Looks like there is no activity in caravan github repository so maybe someone here can help me with this issue. Already mentioned everything in the below link however my three basic questions are:


  1. How does tx size and fees calculation work in caravan?
  2. How does it work in other projects if there is any better implementation?
  3. Will there be a standard and easy approach to solve this problem in future which can be easily used by every bitcoin project?


  • Is this question specifically about JavaScript?
    – Murch
    Aug 17, 2020 at 21:01
  • No. Caravan uses JS. Question is about tx size and fee calculation. Example: If I am using Nbitcoin and create a project using C# still I will have to figure out a way for calculating size and fees for transactions.
    – user103136
    Aug 17, 2020 at 21:08
  • 1
    Mh, I added a section to my answer to cover the topic more generally, but I also added the JavaScript tag here, because you are specifically asking about a JavaScript project which I answered for.
    – Murch
    Aug 17, 2020 at 21:33

2 Answers 2


The fee rate is pulled here:

export function fetchFeeEstimate(network, client) {
  if (client.type === BLOCK_EXPLORER) {
    return blockExplorerGetFeeEstimate(network);
  return bitcoindEstimateSmartFee({
    ...{ numBlocks: 1 },


It depends on if you are using a block explorer or a local bitcoind node. If using bitcoind, it uses the estimatesmartfee rpi cal:

export async function bitcoindEstimateSmartFee({ url, auth, numBlocks = 2 }) {
  const resp = await callBitcoind(url, auth, "estimatesmartfee", [numBlocks]);
  const feeRate = resp.result.feerate;
  return Math.ceil(feeRate * 100000);


As for the transaction size/ total fee calculation, caravan uses estimateMultisigTransactionFee from unchained-bitcoin (https://github.com/unchained-capital/caravan/blob/fd214eb573c7185c01dfa2040aa914e87a0de359/src/actions/walletActions.js#L129)

Which depending on the transaction type (P2SH, P2WSH, P2SH-P2WSH) calls a transaction size estimator. The P2SH one is:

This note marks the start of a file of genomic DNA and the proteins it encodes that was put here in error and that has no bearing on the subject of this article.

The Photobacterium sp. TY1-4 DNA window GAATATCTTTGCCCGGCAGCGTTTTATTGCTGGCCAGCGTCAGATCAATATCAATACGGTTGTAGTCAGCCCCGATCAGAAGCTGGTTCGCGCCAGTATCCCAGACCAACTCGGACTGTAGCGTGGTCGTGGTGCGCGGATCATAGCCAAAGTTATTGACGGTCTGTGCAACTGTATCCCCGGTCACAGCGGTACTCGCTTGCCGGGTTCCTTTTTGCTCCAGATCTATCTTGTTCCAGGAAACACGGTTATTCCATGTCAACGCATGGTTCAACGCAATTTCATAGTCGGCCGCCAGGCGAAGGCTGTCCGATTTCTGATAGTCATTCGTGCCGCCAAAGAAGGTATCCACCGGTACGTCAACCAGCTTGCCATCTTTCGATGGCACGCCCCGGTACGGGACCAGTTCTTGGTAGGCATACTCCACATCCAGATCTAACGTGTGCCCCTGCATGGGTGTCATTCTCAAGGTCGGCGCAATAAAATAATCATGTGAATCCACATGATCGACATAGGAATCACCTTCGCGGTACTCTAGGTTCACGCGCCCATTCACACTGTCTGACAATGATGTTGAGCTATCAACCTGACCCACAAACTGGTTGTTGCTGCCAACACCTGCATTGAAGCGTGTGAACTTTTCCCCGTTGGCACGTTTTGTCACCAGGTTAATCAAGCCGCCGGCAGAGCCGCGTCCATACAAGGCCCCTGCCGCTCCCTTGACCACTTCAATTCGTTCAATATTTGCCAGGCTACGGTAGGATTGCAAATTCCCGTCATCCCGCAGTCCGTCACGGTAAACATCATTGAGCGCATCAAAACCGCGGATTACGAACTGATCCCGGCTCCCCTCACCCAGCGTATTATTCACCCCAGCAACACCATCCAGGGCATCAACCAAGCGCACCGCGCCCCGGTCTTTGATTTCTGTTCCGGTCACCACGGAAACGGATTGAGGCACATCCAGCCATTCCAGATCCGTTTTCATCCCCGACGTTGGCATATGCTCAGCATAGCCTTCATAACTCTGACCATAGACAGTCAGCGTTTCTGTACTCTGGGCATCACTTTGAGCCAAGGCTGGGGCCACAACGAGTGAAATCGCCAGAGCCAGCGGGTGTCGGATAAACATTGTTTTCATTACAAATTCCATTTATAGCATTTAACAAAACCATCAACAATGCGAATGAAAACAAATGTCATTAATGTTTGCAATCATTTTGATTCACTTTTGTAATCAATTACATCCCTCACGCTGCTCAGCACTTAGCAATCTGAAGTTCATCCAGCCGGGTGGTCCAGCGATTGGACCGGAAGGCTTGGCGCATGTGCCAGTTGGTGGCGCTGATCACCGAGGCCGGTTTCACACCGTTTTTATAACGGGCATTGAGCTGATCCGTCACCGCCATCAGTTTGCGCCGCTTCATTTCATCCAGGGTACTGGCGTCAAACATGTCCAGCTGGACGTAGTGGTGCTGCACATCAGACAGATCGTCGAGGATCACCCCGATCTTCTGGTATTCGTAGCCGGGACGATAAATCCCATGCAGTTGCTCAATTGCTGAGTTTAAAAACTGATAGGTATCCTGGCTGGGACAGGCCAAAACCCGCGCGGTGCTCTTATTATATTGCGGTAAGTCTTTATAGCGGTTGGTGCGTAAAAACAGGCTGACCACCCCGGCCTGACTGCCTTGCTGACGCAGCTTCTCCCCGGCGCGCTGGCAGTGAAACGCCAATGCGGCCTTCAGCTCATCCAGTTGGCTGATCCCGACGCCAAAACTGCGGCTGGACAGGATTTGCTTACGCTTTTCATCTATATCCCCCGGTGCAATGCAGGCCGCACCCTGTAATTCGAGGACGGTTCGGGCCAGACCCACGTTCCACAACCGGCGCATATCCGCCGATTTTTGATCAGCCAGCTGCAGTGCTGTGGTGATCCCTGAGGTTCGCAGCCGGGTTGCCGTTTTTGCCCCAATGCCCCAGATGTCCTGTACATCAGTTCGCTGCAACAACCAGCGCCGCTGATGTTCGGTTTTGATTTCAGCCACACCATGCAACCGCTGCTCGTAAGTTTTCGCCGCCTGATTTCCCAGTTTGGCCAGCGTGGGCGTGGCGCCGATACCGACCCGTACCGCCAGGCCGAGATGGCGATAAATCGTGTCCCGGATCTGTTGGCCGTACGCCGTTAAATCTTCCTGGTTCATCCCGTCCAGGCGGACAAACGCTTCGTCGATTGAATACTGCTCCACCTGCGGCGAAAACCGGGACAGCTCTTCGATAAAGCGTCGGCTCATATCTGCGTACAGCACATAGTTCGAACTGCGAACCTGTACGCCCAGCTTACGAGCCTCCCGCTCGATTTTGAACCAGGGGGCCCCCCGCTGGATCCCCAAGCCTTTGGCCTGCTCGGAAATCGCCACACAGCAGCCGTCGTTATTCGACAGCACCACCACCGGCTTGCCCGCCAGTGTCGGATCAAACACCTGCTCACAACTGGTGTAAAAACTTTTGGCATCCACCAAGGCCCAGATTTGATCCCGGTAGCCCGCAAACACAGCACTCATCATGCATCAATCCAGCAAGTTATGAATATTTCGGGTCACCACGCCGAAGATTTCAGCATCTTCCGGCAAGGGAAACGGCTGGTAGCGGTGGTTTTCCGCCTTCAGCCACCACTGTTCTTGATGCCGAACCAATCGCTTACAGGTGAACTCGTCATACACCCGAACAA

export function estimateMultisigP2SHTransactionVSize(config) {
  const baseSize = 41 * config.numInputs + 34 * config.numOutputs + 30;
  const signatureLength = 72 + 1; // approx including push byte
  const scriptOverhead = 4; 
  const keylength = 33 + 1;  // push byte
  const sigSize = signatureLength*config.m*config.numInputs + keylength*config.n*config.numInputs + scriptOverhead*config.numInputs;
  const vsize = baseSize + sigSize;
  return vsize;


Regarding your other questions, I look forward to hearing more about this. When we wrote this, I wasn't aware of unspents. It would be nice if there was a standard, well-tested package for calculating transaction fees.

Regarding other projects: Lily uses unchained-bitcoin: (https://github.com/KayBeSee/lily-wallet/blob/5945175f9e25cc7a8ff29159de39c228b79ef205/src/pages/Send/utils.js#L48) so it's the same as Caravan. I don't know what Casa does. I would assume BitGo uses unspents that Murch linked to. I'm pretty sure Electrum has it's own thing, but I haven't looked, I'd assume the same for Specter.

Hope this helps, sorry we didn't get back to you on the caravan issue, infomational tickets like that are low-priority for us right now.

  • Thanks for the detailed response. This will be helpful especially the transaction size calculation part.
    – user103136
    Aug 28, 2020 at 16:13

Generally, the vsize and weight of transactions is determined by counting the byte length of the serialized transaction, and by weighting the different parts of the transactions according to the rules of segwit. As most transactions use standard scripts, the input and output sizes are known in advance and the transaction size can be easily estimated from the count of inputs and outputs (and their script types). Since ECDSA signatures can have a slightly variable size, the transaction weight is usually estimated by using the largest possible weight (safest), or the expected weight. Signature size can be homogenized by using signature grinding.

According to its package.json, Caravan uses bitcoinjs-lib. bitcoinjs-lib is an established JavaScript library for address and transaction related tooling.

The code for calculating the weight of a transactions in bitcoinjs-lib is found in the Transaction class, specifically in the Transaction.weight() function. After the weight has been determined, the fee is calculated by weight and fee rate. As far as I am aware, bitcoinjs-lib does not provide its own fee rate estimates, so Caravan would likely rely on one of the many publicly available APIs to get a fee rate estimate.

BitGo provides an opensource library called unspents that calculates the virtual size of transactions in dimensions.ts. It's inspired by bitcoinjs-lib but has a special focus on multsig inputs. (Disclaimer: I have contributed code to unspents.)

There are similar libraries for other programming languages to provide tools for creating Bitcoin transactions and addresses.

Your Answer

By clicking “Post Your Answer”, you agree to our terms of service and acknowledge that you have read and understand our privacy policy and code of conduct.